The Crimea even has its own government, the Supreme Council of Crimea, and they voted to become part of the Russian Federation in March. This could have repercussions all over the world, not just in the European Union. The dollar has risen to a record high against the Russian Ruble, as investors tried to seek refuge in the U.S. currency as a safe haven from the volatile situation in Eastern Europe. The ruble fell to a record low against the euro as well as the dollar. The boost to the dollar, however, came at the expense of American stock markets, which suffered as investors pulled their money out of companies that could be impacted by the turmoil in Ukraine and Russia.

New York has the highest population of Ukrainian residents in the United States with over 150,000 people of Ukrainian decent in the state. Milla Jovovich a model, designer, and actress, was born in the Ukraine and came to America when she was seven years old to find fame in Los Angeles, and currently resides in New York City. Jovovich had first voiced her concerns for her birth country when the protests began. They took place when former President Viktor Yanukovych turned his back on a political deal with the European Union three months ago. Jovovich used her celebrity and took to Facebook more recently in the aftermath of the Russian occupation of the Crimea to raise awareness for ordinary people caught up in the violence. “I have no taste for politics, but I will do everything in my power to help the helpless, not the ones with guns,” she posted, adding, “I have always put my money where my mouth is when it comes to helping people, and you better believe I will find out what I can personally do for the victims of the violence in Ukraine.”

BBC UK writes that, “foes the world over seem to have concluded that Obama has taken the US military force off the table and made aggression easier.” Although Putin claims that The United States and Russia relations are crucial to this being a workable problem, Putin still sends more and more troops into Crimea daily. Russias Parliament has stated that they will welcome the addition of Crimea to the Russian Federation if residents will vote in favor of the proposed referendum to make all of this end. While it would end the attacks from troops, it would also be a loss of freedom for the people of Crimea.

Currently, according to CNN, President Obama has declared expanding sanctions against Russia, targeting President Putin’s ‘inner circle’. Since the meeting on April 17, in Geneva, Switzerland, Russia has done nothing to meet its prior commitments, and has further escalated the crisis without signs of slowing down. From CNN.com, “The Department of the Treasury is imposing sanctions on seven Russian government officials, including two members of President Putin’s inner circle, who will be subject to an asset freeze and a U.S. visa ban, and 17 companies linked to Putin’s inner circle, which will be subject to an asset freeze. In addition, the Department of Commerce has imposed additional restrictions on 13 of those companies by imposing a license requirement with a presumption of denial for the export, re-export or other foreign transfer of U.S.-origin items to the companies.” The United States departments of Commerce and State are constricting their policies of denying export licenses for high-technology items that could potentially be used militantly against Crimea.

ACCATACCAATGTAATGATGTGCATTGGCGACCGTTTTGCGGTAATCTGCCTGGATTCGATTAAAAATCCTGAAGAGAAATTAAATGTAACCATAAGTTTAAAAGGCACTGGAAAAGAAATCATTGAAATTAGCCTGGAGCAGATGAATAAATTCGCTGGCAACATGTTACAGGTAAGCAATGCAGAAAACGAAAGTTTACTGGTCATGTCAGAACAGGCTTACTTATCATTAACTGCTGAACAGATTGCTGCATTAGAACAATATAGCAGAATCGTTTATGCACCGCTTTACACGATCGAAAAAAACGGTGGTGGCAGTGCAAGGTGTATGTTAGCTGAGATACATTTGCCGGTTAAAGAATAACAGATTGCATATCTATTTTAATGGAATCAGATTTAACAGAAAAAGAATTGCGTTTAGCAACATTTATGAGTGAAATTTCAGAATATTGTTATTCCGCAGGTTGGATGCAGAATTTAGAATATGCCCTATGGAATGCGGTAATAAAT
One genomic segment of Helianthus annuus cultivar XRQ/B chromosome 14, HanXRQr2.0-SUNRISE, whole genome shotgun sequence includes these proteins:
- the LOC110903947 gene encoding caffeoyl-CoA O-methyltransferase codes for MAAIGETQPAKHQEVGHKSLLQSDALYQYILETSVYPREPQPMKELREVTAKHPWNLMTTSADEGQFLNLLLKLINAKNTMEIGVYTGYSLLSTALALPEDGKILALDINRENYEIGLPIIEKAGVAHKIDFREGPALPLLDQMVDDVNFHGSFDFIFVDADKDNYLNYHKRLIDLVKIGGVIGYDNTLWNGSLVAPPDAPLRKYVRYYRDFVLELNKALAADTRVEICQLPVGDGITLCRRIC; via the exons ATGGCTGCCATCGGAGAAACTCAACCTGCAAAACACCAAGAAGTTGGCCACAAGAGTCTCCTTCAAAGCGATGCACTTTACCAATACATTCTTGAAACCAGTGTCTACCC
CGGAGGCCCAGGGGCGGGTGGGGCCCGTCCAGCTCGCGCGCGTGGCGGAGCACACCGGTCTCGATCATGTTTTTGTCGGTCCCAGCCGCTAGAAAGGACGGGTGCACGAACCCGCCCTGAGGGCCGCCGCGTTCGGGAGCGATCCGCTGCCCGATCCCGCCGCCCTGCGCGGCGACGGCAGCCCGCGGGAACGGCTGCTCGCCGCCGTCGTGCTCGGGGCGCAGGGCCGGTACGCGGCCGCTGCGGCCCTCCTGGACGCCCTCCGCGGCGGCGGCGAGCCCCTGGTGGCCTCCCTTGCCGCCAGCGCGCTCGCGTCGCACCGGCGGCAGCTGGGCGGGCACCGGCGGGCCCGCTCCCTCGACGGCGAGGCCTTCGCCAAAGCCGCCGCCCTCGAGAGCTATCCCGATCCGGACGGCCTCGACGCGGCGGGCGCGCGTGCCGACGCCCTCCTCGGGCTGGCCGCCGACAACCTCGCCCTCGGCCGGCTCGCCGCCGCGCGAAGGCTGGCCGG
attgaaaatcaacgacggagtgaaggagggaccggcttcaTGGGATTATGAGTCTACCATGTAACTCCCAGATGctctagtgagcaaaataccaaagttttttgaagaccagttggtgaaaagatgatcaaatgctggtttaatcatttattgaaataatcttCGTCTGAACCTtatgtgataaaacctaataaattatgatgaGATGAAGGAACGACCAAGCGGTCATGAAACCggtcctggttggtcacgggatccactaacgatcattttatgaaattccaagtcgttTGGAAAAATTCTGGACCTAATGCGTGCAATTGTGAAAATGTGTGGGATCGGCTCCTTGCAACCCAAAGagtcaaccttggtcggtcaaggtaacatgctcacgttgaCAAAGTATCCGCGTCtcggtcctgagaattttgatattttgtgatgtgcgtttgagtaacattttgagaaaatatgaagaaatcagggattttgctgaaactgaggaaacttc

While this situation seems to be heating up much faster than cooling down, there is hope that Putin and Obama will be able to reach some type of agreement in order to protect the freedoms of the citizens of Crimea and Ukraine. There is hope that the relations between the United States and Russia will not be harmed from this terrible situation. At the rate Russia is going, it appears as if they have no plans to make nice with the United States, or Crimea for that matter.

“This whole situation is letting the world know about us,” says Kobryn of his hopes of Americans being well-educated on this treacherous subject. “Even if you are not Ukrainian, even if you don’t have family there, this should affect you.”